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Why Obama is unveiling mortgage relief plan on Super Tuesday

President Obama will announce a mortgage relief plan to help some 3 million homeowners. Is it coincidence that Obama's first news conference since November is during Super Tuesday?

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Other developments in the Middle East, where turmoil has soured some of the promise of last year's Arab Spring, are also likely to be addressed. Syria's bloody crackdown on protesters has increased pressure on Obama to intervene. Republican Sen. John McCain on Monday urged the United States to launch airstrikes against Syrian President Bashar Assad's regime to force him out of power.

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Under the housing plans Obama was to announce Tuesday, FHA-insured borrowers would be able to refinance their loans at half the fee that the FHA currently charges. FHA borrowers who want to refinance now must pay a fee of 1.15 percent of their balance every year. Officials say those fees make refinancing unappealing to many borrowers. The new plan will reduce that charge to 0.55 percent.

With mortgage rates at about 4 percent, the administration estimates a typical FHA borrower with $175,000 still owed on a home could reduce monthly payments to $915 a month and save $100 a month more than the borrower would have under current FHA fees.

Though 2 million to 3 million borrowers would be eligible, the administration official would not speculate how many would actually seek to benefit from the program.

Past government initiatives aimed at the troubled housing market have fallen far short of expectations. The Obama administration's signature foreclosure-prevention program, the $29 billion Home Affordable Modification Program, was started to help those with heavy debt loads avoid losing their homes. But it has failed to help more than half of the 1.7 million troubled homeowners who have applied to lower their mortgage payments on a permanent basis.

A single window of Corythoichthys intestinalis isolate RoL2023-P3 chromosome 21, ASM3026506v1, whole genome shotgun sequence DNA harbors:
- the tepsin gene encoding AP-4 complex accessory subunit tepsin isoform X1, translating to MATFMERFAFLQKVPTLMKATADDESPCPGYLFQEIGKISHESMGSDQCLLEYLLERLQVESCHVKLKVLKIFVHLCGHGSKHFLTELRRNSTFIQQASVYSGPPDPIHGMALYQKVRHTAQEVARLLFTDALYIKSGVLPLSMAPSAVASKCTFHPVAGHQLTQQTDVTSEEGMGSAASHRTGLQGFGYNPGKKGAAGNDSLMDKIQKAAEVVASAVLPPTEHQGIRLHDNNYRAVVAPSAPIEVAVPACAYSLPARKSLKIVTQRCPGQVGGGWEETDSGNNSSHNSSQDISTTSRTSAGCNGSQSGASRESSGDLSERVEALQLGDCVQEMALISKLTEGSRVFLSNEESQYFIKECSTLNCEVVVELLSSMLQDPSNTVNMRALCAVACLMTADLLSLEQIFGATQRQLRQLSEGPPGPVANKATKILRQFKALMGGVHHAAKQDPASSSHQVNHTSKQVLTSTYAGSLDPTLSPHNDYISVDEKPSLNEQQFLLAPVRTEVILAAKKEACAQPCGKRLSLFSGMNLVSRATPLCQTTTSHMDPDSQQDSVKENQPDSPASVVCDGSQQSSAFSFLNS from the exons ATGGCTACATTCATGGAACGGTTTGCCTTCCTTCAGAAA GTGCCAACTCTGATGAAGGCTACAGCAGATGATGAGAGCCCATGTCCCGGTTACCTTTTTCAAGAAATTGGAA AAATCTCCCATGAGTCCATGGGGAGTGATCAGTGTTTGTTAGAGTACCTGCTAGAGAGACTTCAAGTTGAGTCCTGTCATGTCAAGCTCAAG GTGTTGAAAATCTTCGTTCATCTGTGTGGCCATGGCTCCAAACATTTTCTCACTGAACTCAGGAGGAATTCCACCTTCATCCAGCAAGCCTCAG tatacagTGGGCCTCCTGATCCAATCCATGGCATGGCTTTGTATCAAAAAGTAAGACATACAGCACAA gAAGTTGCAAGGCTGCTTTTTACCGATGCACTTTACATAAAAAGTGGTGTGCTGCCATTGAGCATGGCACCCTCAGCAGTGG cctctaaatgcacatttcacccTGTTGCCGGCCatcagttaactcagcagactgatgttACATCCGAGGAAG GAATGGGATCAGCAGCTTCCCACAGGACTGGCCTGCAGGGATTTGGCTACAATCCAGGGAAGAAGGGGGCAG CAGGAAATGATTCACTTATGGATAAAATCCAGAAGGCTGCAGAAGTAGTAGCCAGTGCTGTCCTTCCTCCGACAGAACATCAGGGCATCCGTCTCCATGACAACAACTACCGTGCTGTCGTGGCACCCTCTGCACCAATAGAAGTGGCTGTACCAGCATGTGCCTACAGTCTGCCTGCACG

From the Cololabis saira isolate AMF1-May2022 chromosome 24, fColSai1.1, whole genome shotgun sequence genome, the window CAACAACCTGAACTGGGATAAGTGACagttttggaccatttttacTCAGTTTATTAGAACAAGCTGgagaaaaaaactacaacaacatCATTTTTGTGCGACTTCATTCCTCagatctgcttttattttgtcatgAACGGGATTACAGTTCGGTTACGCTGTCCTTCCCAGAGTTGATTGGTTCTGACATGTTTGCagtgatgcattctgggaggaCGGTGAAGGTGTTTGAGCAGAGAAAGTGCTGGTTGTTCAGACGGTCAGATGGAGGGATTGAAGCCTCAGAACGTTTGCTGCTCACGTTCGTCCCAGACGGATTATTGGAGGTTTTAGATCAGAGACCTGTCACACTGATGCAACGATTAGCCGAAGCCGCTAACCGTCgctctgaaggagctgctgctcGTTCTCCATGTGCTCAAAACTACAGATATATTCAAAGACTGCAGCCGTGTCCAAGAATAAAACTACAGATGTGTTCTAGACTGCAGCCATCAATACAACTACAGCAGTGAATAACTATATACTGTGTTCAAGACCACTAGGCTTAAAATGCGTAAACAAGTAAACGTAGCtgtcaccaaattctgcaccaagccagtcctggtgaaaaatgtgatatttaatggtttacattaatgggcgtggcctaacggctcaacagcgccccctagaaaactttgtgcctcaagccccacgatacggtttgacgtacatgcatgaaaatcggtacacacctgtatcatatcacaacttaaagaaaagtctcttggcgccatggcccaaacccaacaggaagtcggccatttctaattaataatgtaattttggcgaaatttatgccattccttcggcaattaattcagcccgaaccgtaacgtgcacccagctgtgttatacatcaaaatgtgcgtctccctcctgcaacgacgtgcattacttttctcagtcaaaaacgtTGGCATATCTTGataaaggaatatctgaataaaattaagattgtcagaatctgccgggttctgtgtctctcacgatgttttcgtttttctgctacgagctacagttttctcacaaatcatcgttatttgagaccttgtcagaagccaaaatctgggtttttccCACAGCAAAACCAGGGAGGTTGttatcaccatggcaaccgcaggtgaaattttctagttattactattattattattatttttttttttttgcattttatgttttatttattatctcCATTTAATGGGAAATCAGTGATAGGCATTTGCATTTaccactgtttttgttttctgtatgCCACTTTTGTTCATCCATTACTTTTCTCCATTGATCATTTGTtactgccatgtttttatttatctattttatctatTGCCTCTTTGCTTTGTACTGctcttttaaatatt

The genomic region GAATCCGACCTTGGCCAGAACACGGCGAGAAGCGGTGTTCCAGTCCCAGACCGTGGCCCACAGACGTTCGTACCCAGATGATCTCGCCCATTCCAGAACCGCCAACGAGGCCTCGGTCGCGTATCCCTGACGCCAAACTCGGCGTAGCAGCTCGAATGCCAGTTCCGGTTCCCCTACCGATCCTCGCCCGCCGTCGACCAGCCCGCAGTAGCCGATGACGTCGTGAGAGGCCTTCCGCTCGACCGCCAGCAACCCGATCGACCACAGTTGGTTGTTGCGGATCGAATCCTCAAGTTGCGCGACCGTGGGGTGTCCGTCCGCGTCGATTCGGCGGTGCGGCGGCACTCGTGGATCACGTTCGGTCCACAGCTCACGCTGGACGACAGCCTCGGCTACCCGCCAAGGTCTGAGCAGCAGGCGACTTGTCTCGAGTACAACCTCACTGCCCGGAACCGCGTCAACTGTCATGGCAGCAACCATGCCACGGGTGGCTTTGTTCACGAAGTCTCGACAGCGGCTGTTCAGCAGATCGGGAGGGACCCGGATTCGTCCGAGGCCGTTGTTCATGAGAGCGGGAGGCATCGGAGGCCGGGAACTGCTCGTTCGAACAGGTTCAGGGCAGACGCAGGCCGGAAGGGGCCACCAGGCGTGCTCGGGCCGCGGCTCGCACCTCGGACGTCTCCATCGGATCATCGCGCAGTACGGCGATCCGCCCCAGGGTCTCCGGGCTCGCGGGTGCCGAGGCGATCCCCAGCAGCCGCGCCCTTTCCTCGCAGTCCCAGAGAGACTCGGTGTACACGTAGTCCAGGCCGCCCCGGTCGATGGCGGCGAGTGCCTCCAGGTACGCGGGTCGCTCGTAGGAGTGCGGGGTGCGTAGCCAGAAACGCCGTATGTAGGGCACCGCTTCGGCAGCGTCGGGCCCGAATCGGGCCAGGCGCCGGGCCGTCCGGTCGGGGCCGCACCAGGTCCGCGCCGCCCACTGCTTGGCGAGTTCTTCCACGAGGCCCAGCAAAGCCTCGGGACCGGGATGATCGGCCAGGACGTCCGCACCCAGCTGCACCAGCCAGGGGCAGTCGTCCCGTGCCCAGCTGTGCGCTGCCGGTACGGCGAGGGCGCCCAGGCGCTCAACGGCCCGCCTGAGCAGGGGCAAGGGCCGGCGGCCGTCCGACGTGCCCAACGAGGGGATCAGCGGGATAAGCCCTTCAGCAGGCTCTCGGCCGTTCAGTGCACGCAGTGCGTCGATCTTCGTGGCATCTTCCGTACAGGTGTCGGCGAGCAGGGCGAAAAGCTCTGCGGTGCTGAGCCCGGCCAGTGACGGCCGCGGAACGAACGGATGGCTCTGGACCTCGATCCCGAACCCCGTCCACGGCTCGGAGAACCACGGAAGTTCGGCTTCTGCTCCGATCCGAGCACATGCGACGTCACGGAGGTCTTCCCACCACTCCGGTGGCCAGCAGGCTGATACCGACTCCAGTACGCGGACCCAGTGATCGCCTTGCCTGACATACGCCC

A separate plan, the Home Affordable Refinance Program, which allows borrowers with loans backed by Fannie Mae and Freddie Mac to refinance at lower rates, has helped about 1 million homeowners, well short of the 4 million to 5 million the administration had expected.

About a quarter of all U.S. homeowners, about 11 million, are underwater on their homes, owing more on their mortgages than their homes are worth, according to CoreLogic, a real estate data firm.

About 30 percent of home loans started last year were through the FHA. Many first-time homebuyers use these loans because they only require 3.5 percent of a home's price as a down payment, instead of a typical 10 to 20 percent in the private mortgage market.

For service members and veterans, Obama will announce that major lenders will review foreclosures to determine whether they were done properly. If wrongly foreclosed upon, service members and veterans would be paid their lost equity and also be entitled to an additional $116,785 in compensation. That was a figure reached through an agreement with major lenders by the federal government and 49 state attorneys general.

Under the agreement, the lenders also would compensate service members who lost value in their homes when they were forced to sell them due to a military reassignment.

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Associated Press writer Derek Kravitz contributed to this report.

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